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Macroeconomic volatility and the equity premium


  • Keith Sill


Recent empirical work documents a decline in the U.S. equity premium and a decline in the standard deviation of real output growth. We investigate the link between aggregate risk and the asset returns in a dynamic production based asset-pricing model. When calibrated to match asset return moments, the model implies that the post-1984 reduction in TFP shock volatility of 60 percent gives rise to a 40 percent decline in the equity premium. Lower macroeconomic risk post-1984 can account for a substantial fraction of the decline in the equity premium.

Suggested Citation

  • Keith Sill, 2006. "Macroeconomic volatility and the equity premium," Working Papers 06-1, Federal Reserve Bank of Philadelphia.
  • Handle: RePEc:fip:fedpwp:06-1

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    References listed on IDEAS

    1. Mehra, Rajnish & Prescott, Edward C., 1985. "The equity premium: A puzzle," Journal of Monetary Economics, Elsevier, vol. 15(2), pages 145-161, March.
    2. Miles S. Kimball & John G. Fernald & Susanto Basu, 2006. "Are Technology Improvements Contractionary?," American Economic Review, American Economic Association, vol. 96(5), pages 1418-1448, December.
    3. Sylvain Leduc & Keith Sill, 2007. "Monetary Policy, Oil Shocks, and TFP: Accounting for the Decline in U.S. Volatility," Review of Economic Dynamics, Elsevier for the Society for Economic Dynamics, vol. 10(4), pages 595-614, October.
    4. Olivier Blanchard & John Simon, 2001. "The Long and Large Decline in U.S. Output Volatility," Brookings Papers on Economic Activity, Economic Studies Program, The Brookings Institution, vol. 32(1), pages 135-174.
    5. Lawrence J. Christiano & Michele Boldrin & Jonas D. M. Fisher, 2001. "Habit Persistence, Asset Returns, and the Business Cycle," American Economic Review, American Economic Association, vol. 91(1), pages 149-166, March.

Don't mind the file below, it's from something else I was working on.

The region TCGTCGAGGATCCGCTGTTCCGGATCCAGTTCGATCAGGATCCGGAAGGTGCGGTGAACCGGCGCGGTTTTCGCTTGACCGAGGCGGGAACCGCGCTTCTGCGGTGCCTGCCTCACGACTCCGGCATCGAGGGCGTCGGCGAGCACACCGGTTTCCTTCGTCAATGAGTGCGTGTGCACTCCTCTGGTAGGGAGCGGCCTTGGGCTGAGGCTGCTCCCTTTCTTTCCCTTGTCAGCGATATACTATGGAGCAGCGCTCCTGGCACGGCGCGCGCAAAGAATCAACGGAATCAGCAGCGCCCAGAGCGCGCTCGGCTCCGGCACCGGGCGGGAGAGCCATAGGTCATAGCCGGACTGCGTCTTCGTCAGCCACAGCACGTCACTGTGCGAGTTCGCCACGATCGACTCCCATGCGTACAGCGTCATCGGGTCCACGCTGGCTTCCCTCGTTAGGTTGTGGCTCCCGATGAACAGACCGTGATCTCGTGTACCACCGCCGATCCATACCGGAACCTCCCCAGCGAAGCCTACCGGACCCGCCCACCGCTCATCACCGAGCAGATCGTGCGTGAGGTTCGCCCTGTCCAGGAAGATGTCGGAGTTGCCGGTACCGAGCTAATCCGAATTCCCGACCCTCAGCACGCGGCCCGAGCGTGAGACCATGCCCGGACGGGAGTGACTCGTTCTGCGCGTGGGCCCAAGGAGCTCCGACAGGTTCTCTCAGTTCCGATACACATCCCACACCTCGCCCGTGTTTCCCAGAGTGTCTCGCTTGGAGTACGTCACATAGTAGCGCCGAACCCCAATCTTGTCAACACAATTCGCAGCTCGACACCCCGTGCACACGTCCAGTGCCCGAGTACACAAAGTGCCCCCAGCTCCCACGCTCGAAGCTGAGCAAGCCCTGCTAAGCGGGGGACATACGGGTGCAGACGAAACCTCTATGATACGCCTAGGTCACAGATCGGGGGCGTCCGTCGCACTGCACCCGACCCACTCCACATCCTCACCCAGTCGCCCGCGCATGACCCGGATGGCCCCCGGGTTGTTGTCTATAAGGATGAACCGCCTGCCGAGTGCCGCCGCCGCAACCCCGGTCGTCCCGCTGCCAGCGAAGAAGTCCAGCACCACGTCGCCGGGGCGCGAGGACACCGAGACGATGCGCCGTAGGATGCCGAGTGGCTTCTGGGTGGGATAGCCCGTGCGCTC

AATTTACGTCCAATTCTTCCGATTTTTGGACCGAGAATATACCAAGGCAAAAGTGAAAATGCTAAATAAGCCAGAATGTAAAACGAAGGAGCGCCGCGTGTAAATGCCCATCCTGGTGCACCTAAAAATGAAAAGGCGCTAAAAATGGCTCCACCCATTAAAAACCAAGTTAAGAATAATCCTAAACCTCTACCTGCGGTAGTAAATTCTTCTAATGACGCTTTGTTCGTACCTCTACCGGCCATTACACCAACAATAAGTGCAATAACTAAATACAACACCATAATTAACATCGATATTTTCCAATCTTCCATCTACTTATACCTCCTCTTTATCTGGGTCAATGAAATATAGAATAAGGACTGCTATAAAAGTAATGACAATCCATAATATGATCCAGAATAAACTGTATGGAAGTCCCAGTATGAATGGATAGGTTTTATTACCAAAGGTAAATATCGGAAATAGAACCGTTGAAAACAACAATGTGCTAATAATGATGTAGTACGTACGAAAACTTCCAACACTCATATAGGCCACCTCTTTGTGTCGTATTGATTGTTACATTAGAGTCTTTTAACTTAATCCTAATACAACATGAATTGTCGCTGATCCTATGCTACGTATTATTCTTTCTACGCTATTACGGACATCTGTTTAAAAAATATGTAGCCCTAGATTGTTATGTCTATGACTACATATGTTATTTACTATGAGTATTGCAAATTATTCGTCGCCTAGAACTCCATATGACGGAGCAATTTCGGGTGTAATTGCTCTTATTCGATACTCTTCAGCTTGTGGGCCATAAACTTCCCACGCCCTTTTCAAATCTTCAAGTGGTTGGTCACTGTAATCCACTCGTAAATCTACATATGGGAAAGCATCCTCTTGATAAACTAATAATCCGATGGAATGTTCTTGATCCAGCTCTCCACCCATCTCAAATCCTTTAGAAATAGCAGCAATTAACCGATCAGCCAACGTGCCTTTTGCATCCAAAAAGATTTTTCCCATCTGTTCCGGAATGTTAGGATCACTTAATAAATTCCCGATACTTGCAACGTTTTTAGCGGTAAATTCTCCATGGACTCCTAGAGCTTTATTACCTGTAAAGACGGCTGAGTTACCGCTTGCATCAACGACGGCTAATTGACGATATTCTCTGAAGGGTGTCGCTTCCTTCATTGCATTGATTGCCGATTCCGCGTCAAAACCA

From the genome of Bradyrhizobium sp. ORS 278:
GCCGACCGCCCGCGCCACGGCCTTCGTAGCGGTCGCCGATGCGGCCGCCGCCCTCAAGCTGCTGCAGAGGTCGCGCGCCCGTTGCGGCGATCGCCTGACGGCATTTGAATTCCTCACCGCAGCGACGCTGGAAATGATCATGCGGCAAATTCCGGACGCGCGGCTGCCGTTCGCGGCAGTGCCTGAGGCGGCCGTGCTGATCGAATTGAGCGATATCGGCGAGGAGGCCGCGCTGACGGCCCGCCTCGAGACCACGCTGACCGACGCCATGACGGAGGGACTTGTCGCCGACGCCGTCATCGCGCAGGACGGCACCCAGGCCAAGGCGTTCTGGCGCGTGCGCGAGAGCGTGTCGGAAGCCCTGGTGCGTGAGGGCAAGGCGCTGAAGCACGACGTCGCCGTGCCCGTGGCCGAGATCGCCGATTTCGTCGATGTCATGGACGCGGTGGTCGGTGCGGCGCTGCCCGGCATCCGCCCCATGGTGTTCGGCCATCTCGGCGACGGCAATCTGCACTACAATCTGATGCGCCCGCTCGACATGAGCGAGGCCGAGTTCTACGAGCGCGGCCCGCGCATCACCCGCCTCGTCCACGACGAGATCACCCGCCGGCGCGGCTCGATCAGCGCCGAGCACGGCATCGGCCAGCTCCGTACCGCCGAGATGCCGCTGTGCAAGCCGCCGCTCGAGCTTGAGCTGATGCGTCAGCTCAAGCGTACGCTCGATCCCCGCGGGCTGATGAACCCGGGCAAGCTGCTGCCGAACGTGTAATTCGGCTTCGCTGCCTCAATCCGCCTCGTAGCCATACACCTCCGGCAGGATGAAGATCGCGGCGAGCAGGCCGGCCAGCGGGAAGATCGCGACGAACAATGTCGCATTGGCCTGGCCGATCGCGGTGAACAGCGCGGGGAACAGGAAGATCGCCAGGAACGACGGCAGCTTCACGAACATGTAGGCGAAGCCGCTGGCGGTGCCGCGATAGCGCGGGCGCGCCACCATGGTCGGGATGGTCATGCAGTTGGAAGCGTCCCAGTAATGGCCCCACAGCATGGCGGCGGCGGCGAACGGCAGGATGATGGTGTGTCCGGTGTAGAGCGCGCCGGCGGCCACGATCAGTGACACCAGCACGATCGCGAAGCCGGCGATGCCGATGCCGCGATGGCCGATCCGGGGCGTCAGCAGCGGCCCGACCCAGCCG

6. John Shea, 1999. "What Do Technology Shocks Do?," NBER Chapters,in: NBER Macroeconomics Annual 1998, volume 13, pages 275-322 National Bureau of Economic Research, Inc.
    7. Andres Arias & Gary Hansen & Lee Ohanian, 2007. "Why have business cycle fluctuations become less volatile?," Economic Theory, Springer;Society for the Advancement of Economic Theory (SAET), vol. 32(1), pages 43-58, July.
    8. Martin Lettau & Sydney C. Ludvigson & Jessica A. Wachter, 2008. "The Declining Equity Premium: What Role Does Macroeconomic Risk Play?," Review of Financial Studies, Society for Financial Studies, vol. 21(4), pages 1653-1687, July.
    9. Carmen Broto & Esther Ruiz, 2004. "Estimation methods for stochastic volatility models: a survey," Journal of Economic Surveys, Wiley Blackwell, vol. 18(5), pages 613-649, December.
    10. Jermann, Urban J., 1998. "Asset pricing in production economies," Journal of Monetary Economics, Elsevier, vol. 41(2), pages 257-275, April.
    11. Ravi Jagannathan & Ellen R. McGrattan & Anna Scherbina, 2000. "The declining U.S. equity premium," Quarterly Review, Federal Reserve Bank of Minneapolis, issue Fall, pages 3-19.
    12. Leduc, Sylvain & Sill, Keith, 2004. "A quantitative analysis of oil-price shocks, systematic monetary policy, and economic downturns," Journal of Monetary Economics, Elsevier, vol. 51(4), pages 781-808, May.
    13. Neville Francis & Valerie A. Ramey, 2002. "Is the Technology-Driven Real Business Cycle Hypothesis Dead?," NBER Working Papers 8726, National Bureau of Economic Research, Inc.
    14. Kim, Chang-Jin & Nelson, Charles R & Piger, Jeremy, 2004. "The Less-Volatile U.S. Economy: A Bayesian Investigation of Timing, Breadth, and Potential Explanations," Journal of Business & Economic Statistics, American Statistical Association, vol. 22(1), pages 80-93, January.
    15. Abel, Andrew B., 1999. "Risk premia and term premia in general equilibrium," Journal of Monetary Economics, Elsevier, vol. 43(1), pages 3-33, February.
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    Cited by:

    1. Addessi, William & Busato, Francesco, 2009. "Fair wages, labor relations and asset returns," Journal of Financial Stability, Elsevier, vol. 5(4), pages 410-430, December.

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